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Presented by; Michelle Evans, Theresa Jones, Holly Potter, Selina Rawicz, Josh Sklar, Bethan Smith and Rachael Turner.
“Mental illness is very common. About one in four people has this diagnosis, but there is a great deal of controversy about what it is, what causes it, and how people can be helped to recover. People with a mental illness can experience problems in the way that they think, feel or behave. This can significantly affect their relationships, their work, and their quality of life. Having a mental illness is difficult, not only for the person concerned, but also for their family and friends. Mental illnesses are some of the least understood conditions in society. Because of this, many people face prejudice and discrimination in their everyday lives. However, unlike the images often found in books, on television and in films, most people can lead productive and fulfilling lives with appropriate treatment and support. For some people, drugs and other medical treatments are helpful, but for others they are not. Medical treatment may only be a part of what helps recovery, and not necessarily the main part. It is important to remember that having a mental illness is not someone's fault, it is not a sign of weakness, and is not something to be ashamed of. Seeing someone’s problem solely as an illness that requires medical treatment is far too narrow a view. It discourages people from thinking about the many different influences on someone's life, on their thoughts, feelings and behaviour, which can cause mental distress. It may also prevent people from exploring the various non-medical treatment options that are available. For these reasons, some people prefer to talk about mental or emotional distress, rather than mental illness – MIND Website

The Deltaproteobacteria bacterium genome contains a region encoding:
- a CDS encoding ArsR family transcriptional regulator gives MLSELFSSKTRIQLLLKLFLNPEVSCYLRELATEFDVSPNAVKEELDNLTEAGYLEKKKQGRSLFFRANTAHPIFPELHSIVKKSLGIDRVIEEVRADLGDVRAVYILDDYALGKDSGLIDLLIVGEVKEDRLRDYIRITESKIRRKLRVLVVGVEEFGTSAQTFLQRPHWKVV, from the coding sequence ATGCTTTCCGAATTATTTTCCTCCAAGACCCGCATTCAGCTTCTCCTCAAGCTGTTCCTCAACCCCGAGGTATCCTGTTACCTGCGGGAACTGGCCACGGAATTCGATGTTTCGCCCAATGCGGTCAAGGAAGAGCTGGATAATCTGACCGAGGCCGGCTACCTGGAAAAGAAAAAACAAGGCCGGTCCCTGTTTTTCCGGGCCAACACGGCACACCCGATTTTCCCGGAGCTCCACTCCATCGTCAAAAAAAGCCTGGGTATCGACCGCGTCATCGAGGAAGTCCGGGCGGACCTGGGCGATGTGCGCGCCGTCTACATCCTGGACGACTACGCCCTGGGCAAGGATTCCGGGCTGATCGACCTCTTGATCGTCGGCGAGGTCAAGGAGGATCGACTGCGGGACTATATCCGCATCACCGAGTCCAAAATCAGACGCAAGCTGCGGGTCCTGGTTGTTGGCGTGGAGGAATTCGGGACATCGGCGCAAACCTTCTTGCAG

Looking at Service Users experience of medical and social intervention
By talking to Service Users in group and as individuals in one to one meetings
Highlighting group and individual perceptions of their care/treatment programmes
Relating their experience to medical and social models of caring for people with mental health problems
Media and Stigmatisation
Negative medical intervention and support)
Giving the wrong impression
Perception of Violence
MadWhat SWUF said…
…about the media:
To what extent is the media responsible for negative perceptions and the stigmatisation of mental illness?
Those with Mental Illness in the media are:
= Negative and unbalanced media coverage
“Poor, unbalanced press coverage of mental health issues fuels stigma and reduces quality of life for sufferers” (MIND)
What MH groups said…
MIND & SANE called for a more mature, sensitive & understanding approach to mental illness
The ‘Changing Minds’ campaign was launched to inform the media and public, and tackle stigma (changingminds.co.uk)
A London Underground poster
FILM GOES HERE medical intervention and support)
“While the media isn’t wholly to medical intervention and support)blame for negative perceptions, every time a programme, article or film portrays a stereotype or fails to clear up a misunderstanding about a mental disorder, it helps to perpetuate the myths”
– Changing Minds Campaign
At least one service user felt they had been discriminated against at a local college when the tutor on a computer course thought they were just lazy and that their mental health illness was an excuse and this has put them off education
Whereas at least one other participant attended a very supportive college and was the source of much of their social life.
‘Tell them (potential employer) about your illness means no job or not tell then and risk being found out, than sacked for lying’
Reasons to employ people should not be based on their experiences as a sufferer of mental health problems alone but on individual ability and rights to employment.
Mental Health - implications for the 21st century